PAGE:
Grady Poison Control Answers 24/7 (2008)
The blue pills had been a boon for the Parkers' love life, but now they were cause for panic.
Their 2-year-old grandson had found and squirreled away a four-pack of the pills in the blanket he carried everywhere. Two pills had been torn from their wrapping, and the Parkers knew that they had used only one. Had the toddler eaten the other? Was he in danger?
Grady Poison Control Answers 24/7
Their frantic call to the Poison Control Center was one of 117,058 handled last year. Eighty percent come from individuals like the Parkers or from schools and workplaces, says Emory pediatrician Robert Geller, the center’s long-time medical director. In most cases specialists are able to manage the situation by phone, avoiding the need for a medical visit. In the Parkers’ case, they were told that given their grandson’s age and weight, one pill would do no harm.
Clinicians account for the remaining 20% of calls to the center, which functions as a collaboration among Grady, Emory, and the state and federal government. An ER physician called from a hospital in south Georgia, for example, to ask if a patient who had suffered a skunk bite needed a rabies shot. Since skunks carry rabies and the skunk was unavailable for testing, the answer was yes.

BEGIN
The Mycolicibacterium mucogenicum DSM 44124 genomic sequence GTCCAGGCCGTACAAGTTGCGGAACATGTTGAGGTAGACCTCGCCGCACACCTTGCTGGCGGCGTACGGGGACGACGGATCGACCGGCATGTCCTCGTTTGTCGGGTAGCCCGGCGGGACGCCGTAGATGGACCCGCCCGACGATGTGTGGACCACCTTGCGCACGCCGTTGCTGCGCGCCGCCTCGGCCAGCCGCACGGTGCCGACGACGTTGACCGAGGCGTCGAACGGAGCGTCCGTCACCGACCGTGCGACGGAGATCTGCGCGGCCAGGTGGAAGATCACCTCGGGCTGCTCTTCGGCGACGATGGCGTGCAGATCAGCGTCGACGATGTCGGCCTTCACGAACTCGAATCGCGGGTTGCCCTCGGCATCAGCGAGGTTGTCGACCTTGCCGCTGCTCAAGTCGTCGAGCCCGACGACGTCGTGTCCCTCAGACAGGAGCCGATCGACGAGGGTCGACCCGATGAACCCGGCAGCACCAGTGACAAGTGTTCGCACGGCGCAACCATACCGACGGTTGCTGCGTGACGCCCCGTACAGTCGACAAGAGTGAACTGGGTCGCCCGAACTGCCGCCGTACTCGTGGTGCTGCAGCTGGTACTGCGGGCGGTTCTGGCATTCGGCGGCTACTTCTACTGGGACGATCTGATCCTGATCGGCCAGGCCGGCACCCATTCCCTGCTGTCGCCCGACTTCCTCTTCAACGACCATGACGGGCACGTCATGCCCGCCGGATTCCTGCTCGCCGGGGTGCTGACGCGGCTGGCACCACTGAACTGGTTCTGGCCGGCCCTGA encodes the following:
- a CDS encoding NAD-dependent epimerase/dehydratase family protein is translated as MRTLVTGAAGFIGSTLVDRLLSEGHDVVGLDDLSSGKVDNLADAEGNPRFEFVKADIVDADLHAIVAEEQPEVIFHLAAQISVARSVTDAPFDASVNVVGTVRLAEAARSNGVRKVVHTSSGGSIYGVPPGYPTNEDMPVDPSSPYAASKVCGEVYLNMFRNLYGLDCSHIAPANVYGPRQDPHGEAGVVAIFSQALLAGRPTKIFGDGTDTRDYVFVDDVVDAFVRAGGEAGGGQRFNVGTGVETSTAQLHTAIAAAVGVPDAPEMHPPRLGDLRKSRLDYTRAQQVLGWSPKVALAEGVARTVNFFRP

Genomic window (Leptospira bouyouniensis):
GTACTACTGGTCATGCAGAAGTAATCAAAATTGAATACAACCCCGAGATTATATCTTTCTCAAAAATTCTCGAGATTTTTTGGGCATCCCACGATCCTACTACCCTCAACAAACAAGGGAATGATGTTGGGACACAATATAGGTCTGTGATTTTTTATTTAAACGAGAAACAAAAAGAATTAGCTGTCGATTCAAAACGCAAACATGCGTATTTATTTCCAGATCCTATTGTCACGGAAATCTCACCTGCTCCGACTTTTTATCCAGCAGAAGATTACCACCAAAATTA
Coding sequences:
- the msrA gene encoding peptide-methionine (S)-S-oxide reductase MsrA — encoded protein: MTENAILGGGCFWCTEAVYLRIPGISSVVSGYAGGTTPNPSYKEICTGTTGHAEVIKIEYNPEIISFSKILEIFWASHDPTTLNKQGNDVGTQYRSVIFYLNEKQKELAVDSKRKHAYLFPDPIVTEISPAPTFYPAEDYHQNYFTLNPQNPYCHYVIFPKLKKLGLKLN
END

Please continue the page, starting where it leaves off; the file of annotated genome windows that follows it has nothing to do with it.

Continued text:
In an ER farther to the north, a suicidal patient reported consuming unknown quantities of antifreeze and whiskey. The center outlined the specific lab work needed, determined that the patient did not require dialysis, and recommended a precise antidote.
Veterinarians also call. In fact, 9% of calls received focus on family pets.
There is never a dull day in the center, says Geller, and there is always immense satisfaction in providing Georgians high-quality, completely free, 24/7 care and guidance in potentially dangerous situations. Who you gonna call? 1-800-222-1222.